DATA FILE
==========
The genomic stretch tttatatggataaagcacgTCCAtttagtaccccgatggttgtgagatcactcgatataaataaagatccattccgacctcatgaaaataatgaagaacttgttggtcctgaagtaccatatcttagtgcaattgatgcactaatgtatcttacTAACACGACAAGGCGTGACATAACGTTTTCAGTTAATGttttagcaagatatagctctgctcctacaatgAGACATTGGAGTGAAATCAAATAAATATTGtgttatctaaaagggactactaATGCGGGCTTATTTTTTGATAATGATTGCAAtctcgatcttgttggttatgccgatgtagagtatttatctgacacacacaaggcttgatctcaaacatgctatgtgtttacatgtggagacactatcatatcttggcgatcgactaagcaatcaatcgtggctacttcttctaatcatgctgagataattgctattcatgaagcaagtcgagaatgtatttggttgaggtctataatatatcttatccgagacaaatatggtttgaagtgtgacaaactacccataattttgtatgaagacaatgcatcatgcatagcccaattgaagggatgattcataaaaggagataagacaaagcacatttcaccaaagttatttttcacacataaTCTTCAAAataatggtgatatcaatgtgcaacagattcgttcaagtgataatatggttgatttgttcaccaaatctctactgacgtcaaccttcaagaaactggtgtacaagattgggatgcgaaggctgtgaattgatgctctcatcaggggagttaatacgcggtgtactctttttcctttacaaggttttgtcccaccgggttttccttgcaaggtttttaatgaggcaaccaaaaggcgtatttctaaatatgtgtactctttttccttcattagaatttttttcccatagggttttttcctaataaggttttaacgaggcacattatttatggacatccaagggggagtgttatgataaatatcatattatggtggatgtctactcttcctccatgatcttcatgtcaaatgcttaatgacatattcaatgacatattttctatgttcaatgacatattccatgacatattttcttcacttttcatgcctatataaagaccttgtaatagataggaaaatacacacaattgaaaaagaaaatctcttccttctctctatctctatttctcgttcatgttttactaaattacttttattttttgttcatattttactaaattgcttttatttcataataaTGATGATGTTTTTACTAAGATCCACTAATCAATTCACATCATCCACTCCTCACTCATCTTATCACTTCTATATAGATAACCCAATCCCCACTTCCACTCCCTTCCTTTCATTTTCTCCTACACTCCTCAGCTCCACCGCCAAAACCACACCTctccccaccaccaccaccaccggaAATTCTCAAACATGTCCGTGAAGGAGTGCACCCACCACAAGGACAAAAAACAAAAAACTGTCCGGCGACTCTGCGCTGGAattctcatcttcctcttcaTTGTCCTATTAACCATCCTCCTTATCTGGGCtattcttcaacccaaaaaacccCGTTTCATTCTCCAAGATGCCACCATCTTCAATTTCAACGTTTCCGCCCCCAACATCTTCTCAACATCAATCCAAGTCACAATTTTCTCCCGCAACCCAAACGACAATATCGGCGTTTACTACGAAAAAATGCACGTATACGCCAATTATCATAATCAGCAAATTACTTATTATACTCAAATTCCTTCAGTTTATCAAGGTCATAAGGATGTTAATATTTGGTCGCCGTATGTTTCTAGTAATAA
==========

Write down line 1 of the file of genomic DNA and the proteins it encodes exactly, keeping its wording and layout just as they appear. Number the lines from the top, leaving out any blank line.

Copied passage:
The genomic stretch tttatatggataaagcacgTCCAtttagtaccccgatggttgtgagatcactcgatataaataaagatccattccgacctcatgaaaataatgaagaacttgttggtcctgaagtaccatatcttagtgcaattgatgcactaatgtatcttacTAACACGACAAGGCGTGACATAACGTTTTCAGTTAATGttttagcaagatatagctctgctcctacaatgAGACATTGGAGTGAAATCAAATAAATATTGtgttatctaaaagggactactaATGCGGGCTTATTTTTTGATAATGATTGCAAtctcgatcttgttggttatgccgatgtagagtatttatctgacacacacaaggcttgatctcaaacatgctatgtgtttacatgtggagacactatcatatcttggcgatcgactaagcaatcaatcgtggctacttcttctaatcatgctgagataattgctattcatgaagcaagtcgagaatgtatttggttgaggtctataatatatcttatccgagacaaatatggtttgaagtgtgacaaactacccataattttgtatgaagacaatgcatcatgcatagcccaattgaagggatgattcataaaaggagataagacaaagcacatttcaccaaagttatttttcacacataaTCTTCAAAataatggtgatatcaatgtgcaacagattcgttcaagtgataatatggttgatttgttcaccaaatctctactgacgtcaaccttcaagaaactggtgtacaagattgggatgcgaaggctgtgaattgatgctctcatcaggggagttaatacgcggtgtactctttttcctttacaaggttttgtcccaccgggttttccttgcaaggtttttaatgaggcaaccaaaaggcgtatttctaaatatgtgtactctttttccttcattagaatttttttcccatagggttttttcctaataaggttttaacgaggcacattatttatggacatccaagggggagtgttatgataaatatcatattatggtggatgtctactcttcctccatgatcttcatgtcaaatgcttaatgacatattcaatgacatattttctatgttcaatgacatattccatgacatattttcttcacttttcatgcctatataaagaccttgtaatagataggaaaatacacacaattgaaaaagaaaatctcttccttctctctatctctatttctcgttcatgttttactaaattacttttattttttgttcatattttactaaattgcttttatttcataataaTGATGATGTTTTTACTAAGATCCACTAATCAATTCACATCATCCACTCCTCACTCATCTTATCACTTCTATATAGATAACCCAATCCCCACTTCCACTCCCTTCCTTTCATTTTCTCCTACACTCCTCAGCTCCACCGCCAAAACCACACCTctccccaccaccaccaccaccggaAATTCTCAAACATGTCCGTGAAGGAGTGCACCCACCACAAGGACAAAAAACAAAAAACTGTCCGGCGACTCTGCGCTGGAattctcatcttcctcttcaTTGTCCTATTAACCATCCTCCTTATCTGGGCtattcttcaacccaaaaaacccCGTTTCATTCTCCAAGATGCCACCATCTTCAATTTCAACGTTTCCGCCCCCAACATCTTCTCAACATCAATCCAAGTCACAATTTTCTCCCGCAACCCAAACGACAATATCGGCGTTTACTACGAAAAAATGCACGTATACGCCAATTATCATAATCAGCAAATTACTTATTATACTCAAATTCCTTCAGTTTATCAAGGTCATAAGGATGTTAATATTTGGTCGCCGTATGTTTCTAGTAATAA